UC researchers lead malaria elimination efforts worldwide

March 7, 2018

mother holding child who is being tested for malaria

“Elimination” is a bold word when addressing a disease that strikes more than 216 million people and kills another 445,000 worldwide every year.

But for scientists across the UC system, malaria elimination is a goal, whether it involves creating genetically altered strains of mosquitoes to control malaria transmission, developing tools, strategies and partnerships with nations and regions who share the elimination goal or generating evidence on the cost-effectiveness of eliminating malaria.

From genetically modified mosquitoes to novel treatments

A team of scientists from six UC campuses, led by UC Irvine biologist Anthony James, are cultivating new strains of mosquitoes to fight malaria in Africa. “Our goal is to see if prototype strains developed in partnership with UC San Diego geneticists Valentino Gantz and Ethan Bier can be refined into something appropriate for disrupting malaria transmission in Africa,” James said.

The three scientists are also part of a group, led by UC Riverside entomologist Omar Akbari, studying an innovative genetic technique called “gene drive,” which has the potential to spread desirable genes in wild populations and suppress harmful organisms.

Other UC research focuses on treatment of the disease. Most recently, an international team, including researchers from UCSF Global Health Group’s Malaria Elimination Initiative (MEI) discovered that two different compounds—one, an older malaria drug, the other a common laboratory dye with known antimalarial properties—can safely and effectively be added to treatment regimens to block transmission of the most common form of malaria in Africa.

This development could help reduce the spread of P. falciparum malaria, including its drug-resistant forms, thus speeding progress toward elimination of the disease.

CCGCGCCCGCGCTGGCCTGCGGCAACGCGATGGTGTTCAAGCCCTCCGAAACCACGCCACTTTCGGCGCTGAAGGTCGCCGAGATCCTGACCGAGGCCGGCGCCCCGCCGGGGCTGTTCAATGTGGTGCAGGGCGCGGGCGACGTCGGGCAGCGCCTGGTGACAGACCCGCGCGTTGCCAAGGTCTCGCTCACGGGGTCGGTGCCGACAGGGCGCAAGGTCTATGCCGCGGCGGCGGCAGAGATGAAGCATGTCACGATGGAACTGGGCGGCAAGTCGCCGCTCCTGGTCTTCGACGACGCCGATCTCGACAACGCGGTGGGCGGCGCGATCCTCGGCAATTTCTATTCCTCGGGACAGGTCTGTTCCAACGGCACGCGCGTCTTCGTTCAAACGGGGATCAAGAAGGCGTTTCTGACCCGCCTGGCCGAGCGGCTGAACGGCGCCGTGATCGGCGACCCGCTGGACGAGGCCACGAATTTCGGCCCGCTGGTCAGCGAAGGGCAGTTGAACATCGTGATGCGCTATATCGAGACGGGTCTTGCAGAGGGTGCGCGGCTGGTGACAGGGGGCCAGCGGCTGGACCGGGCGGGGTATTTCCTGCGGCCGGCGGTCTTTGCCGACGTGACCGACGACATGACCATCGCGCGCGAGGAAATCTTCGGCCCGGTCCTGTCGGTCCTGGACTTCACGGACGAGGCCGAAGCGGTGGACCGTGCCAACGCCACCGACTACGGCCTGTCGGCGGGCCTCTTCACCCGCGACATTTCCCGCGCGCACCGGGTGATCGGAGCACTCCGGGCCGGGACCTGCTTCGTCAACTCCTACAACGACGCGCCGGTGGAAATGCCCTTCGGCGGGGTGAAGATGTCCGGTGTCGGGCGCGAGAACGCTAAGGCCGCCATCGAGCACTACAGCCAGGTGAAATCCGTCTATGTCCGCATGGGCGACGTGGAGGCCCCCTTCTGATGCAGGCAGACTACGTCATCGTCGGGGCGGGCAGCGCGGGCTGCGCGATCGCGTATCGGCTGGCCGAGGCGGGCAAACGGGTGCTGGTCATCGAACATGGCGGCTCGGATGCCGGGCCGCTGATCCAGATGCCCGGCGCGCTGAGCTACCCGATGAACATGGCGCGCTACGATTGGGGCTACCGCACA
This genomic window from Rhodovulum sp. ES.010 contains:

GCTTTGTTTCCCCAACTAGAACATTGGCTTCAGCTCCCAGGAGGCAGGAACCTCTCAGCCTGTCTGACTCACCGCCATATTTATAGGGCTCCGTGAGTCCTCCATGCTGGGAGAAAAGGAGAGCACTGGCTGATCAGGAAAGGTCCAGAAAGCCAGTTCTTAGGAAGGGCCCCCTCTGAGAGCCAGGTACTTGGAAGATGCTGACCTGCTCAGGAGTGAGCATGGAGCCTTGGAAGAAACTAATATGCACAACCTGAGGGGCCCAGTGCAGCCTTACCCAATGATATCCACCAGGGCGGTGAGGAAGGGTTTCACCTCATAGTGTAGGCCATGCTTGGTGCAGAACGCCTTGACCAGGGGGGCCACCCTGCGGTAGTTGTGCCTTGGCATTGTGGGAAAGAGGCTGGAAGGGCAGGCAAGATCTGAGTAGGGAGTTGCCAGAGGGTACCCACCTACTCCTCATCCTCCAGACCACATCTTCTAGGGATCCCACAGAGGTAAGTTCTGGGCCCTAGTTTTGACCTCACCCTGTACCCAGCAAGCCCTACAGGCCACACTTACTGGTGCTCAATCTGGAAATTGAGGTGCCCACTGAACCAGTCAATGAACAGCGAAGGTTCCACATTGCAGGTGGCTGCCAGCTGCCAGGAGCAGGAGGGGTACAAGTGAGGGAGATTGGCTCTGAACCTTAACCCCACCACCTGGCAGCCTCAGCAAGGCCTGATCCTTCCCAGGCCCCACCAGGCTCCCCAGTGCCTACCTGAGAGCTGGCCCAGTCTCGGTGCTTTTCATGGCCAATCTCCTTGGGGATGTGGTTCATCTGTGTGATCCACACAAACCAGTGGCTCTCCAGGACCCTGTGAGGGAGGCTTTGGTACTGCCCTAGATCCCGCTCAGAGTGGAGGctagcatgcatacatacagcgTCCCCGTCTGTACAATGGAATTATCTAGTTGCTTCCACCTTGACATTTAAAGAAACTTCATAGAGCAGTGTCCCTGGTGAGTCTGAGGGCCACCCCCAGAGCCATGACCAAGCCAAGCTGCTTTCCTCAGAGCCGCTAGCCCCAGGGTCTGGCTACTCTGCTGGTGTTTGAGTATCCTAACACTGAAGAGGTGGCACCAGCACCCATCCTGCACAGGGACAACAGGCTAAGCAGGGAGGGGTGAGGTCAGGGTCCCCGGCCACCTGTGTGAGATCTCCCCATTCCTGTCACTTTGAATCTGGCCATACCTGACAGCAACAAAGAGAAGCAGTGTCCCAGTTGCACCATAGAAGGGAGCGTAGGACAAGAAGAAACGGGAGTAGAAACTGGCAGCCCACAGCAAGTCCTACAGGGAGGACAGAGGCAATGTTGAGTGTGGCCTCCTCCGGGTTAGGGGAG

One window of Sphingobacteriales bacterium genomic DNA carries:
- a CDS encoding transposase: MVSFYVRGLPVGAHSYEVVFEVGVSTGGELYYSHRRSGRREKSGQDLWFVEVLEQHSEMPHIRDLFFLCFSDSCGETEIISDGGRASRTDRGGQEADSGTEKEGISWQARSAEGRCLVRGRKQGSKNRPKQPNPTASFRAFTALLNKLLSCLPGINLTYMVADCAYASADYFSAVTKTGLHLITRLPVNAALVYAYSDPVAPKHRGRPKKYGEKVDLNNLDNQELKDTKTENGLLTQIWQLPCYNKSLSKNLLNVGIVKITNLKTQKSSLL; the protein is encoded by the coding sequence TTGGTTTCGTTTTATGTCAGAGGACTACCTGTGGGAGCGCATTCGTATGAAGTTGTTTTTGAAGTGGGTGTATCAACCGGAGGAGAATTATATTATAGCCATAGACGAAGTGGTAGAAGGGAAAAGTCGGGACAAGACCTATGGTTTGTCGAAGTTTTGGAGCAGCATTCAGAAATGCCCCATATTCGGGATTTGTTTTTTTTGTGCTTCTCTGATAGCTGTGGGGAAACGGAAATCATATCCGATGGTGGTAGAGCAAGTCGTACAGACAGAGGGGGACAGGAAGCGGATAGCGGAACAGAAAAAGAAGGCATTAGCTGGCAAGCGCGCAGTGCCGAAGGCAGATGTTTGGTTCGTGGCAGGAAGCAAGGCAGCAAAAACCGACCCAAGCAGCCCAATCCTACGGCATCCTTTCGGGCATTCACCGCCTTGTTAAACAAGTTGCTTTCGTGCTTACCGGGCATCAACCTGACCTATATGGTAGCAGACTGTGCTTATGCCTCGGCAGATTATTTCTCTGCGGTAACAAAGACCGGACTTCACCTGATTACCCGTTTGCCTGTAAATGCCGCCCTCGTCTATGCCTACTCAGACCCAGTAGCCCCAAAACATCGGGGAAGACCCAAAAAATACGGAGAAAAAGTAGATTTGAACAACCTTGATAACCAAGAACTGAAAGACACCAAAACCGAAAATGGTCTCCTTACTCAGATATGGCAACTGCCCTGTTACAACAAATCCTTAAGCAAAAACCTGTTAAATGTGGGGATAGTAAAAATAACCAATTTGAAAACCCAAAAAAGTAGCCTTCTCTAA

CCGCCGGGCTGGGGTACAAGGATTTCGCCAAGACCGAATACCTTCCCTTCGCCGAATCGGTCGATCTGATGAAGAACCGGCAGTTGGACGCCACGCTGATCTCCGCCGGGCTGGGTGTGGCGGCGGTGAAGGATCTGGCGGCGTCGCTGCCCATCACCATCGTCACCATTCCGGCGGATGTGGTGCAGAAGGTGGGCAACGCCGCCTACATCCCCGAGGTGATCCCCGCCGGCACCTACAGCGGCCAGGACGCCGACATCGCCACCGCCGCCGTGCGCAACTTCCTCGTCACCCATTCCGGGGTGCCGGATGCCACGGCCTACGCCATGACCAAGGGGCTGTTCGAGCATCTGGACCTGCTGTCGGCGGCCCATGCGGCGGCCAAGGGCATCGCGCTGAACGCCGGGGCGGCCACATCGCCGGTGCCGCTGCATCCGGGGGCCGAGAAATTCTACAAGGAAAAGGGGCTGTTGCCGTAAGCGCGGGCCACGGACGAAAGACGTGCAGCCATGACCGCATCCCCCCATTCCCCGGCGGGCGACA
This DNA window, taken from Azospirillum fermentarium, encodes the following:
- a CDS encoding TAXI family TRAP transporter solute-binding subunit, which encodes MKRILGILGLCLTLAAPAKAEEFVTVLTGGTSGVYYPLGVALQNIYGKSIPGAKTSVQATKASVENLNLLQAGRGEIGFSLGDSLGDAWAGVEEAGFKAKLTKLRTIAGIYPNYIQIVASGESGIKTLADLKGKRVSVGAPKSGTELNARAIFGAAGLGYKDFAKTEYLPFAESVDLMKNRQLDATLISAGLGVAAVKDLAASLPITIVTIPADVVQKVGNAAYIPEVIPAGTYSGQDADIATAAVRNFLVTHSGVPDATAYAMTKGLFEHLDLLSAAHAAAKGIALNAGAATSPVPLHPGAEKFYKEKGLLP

“Although these two drugs have been around for more than half a century, this is the first time that the exciting and impressive effects of each of these drugs on malaria transmission have been so clearly demonstrated in a comparative study,” said Roly Gosling, MEI director and UCSF professor of epidemiology and biostatistics. “Now we can say that the effectiveness of common malaria drugs used for seasonal malaria chemoprevention can be improved, with the potential of removing the threat of malaria to many millions of people across West Africa.”

The findings could help countries moving towards malaria elimination to rapidly reduce population-level transmission of the disease, but formal trials are needed to confirm the optimal scenarios in which these drugs can be used and how their use could be integrated with other malaria strategies and tools.

Meanwhile, at UC San Diego, an international research team led by principal investigator Elizabeth A. Winzeler, PhD, professor in the pediatric division of host-microbe systems and therapeutics in the School of Medicine, is developing new therapies to treat malaria.

“The very long-term goals are to accelerate the development of novel treatments and preventative medicines that can be used to assist with malaria eradication and elimination,” Winzeler said.

Yet another branch of UC research adding to the body of knowledge to help eliminate malaria is a new UC Irvine International Center of Excellence in Malaria Research (ICEMR). Led by Guiyan Yan, professor of public health, the UC Irvine ICEMR aims to assess the effect of human-induced environmental modifications, such as dams, irrigation and changing agricultural practices, on the transmission of malaria. The research based in Ethiopia and Kenya is important to malaria control, Yan said.

Supporting national malaria elimination efforts

While genetically modified mosquitoes, environmental efforts and new drugs are important in eliminating malaria, regional and national partnerships, advocacy to mobilize resources and models to finance the fight against malaria are just as important to drive away malaria and keep the disease from creeping back across borders.

Currently, UCSF’s MEI develops tools and guidance to support countries around the world that are working to eliminate malaria, a goal that several are on target to achieve by 2020, said Allison Phillips, deputy director and MEI founding member in 2008.

“We are considered the elimination experts among many malaria groups,” said Phillips. “And now we are pushing the malaria community to plan for global eradication.”

MEI’s 50 researchers and staff, part of the UCSF Institute for Global Health Sciences, include malaria scientists, spatial epidemiologists, economists, clinical trial investigators and public health specialists. They form an “action tank” that offers scientific evidence, new approaches and tools to country leaders, policymakers and funders.